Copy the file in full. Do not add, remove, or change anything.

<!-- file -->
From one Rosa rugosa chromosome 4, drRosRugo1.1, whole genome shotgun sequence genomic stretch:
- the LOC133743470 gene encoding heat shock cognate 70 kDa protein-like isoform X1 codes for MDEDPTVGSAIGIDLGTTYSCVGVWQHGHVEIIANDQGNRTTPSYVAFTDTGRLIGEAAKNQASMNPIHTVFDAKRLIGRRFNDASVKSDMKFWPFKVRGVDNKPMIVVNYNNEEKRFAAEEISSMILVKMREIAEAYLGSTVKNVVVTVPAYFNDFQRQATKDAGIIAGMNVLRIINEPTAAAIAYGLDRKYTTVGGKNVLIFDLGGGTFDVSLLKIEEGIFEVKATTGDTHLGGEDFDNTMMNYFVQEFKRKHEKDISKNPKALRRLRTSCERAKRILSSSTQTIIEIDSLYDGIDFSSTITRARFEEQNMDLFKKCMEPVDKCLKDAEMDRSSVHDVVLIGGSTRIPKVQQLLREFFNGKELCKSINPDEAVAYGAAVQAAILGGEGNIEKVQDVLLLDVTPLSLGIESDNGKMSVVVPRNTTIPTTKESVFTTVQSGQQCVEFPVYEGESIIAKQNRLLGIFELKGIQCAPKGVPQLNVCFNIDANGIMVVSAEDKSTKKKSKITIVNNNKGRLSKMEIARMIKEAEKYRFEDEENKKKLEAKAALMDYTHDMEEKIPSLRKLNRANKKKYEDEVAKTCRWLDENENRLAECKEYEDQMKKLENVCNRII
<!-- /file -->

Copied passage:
From one Rosa rugosa chromosome 4, drRosRugo1.1, whole genome shotgun sequence genomic stretch:
- the LOC133743470 gene encoding heat shock cognate 70 kDa protein-like isoform X1 codes for MDEDPTVGSAIGIDLGTTYSCVGVWQHGHVEIIANDQGNRTTPSYVAFTDTGRLIGEAAKNQASMNPIHTVFDAKRLIGRRFNDASVKSDMKFWPFKVRGVDNKPMIVVNYNNEEKRFAAEEISSMILVKMREIAEAYLGSTVKNVVVTVPAYFNDFQRQATKDAGIIAGMNVLRIINEPTAAAIAYGLDRKYTTVGGKNVLIFDLGGGTFDVSLLKIEEGIFEVKATTGDTHLGGEDFDNTMMNYFVQEFKRKHEKDISKNPKALRRLRTSCERAKRILSSSTQTIIEIDSLYDGIDFSSTITRARFEEQNMDLFKKCMEPVDKCLKDAEMDRSSVHDVVLIGGSTRIPKVQQLLREFFNGKELCKSINPDEAVAYGAAVQAAILGGEGNIEKVQDVLLLDVTPLSLGIESDNGKMSVVVPRNTTIPTTKESVFTTVQSGQQCVEFPVYEGESIIAKQNRLLGIFELKGIQCAPKGVPQLNVCFNIDANGIMVVSAEDKSTKKKSKITIVNNNKGRLSKMEIARMIKEAEKYRFEDEENKKKLEAKAALMDYTHDMEEKIPSLRKLNRANKKKYEDEVAKTCRWLDENENRLAECKEYEDQMKKLENVCNRII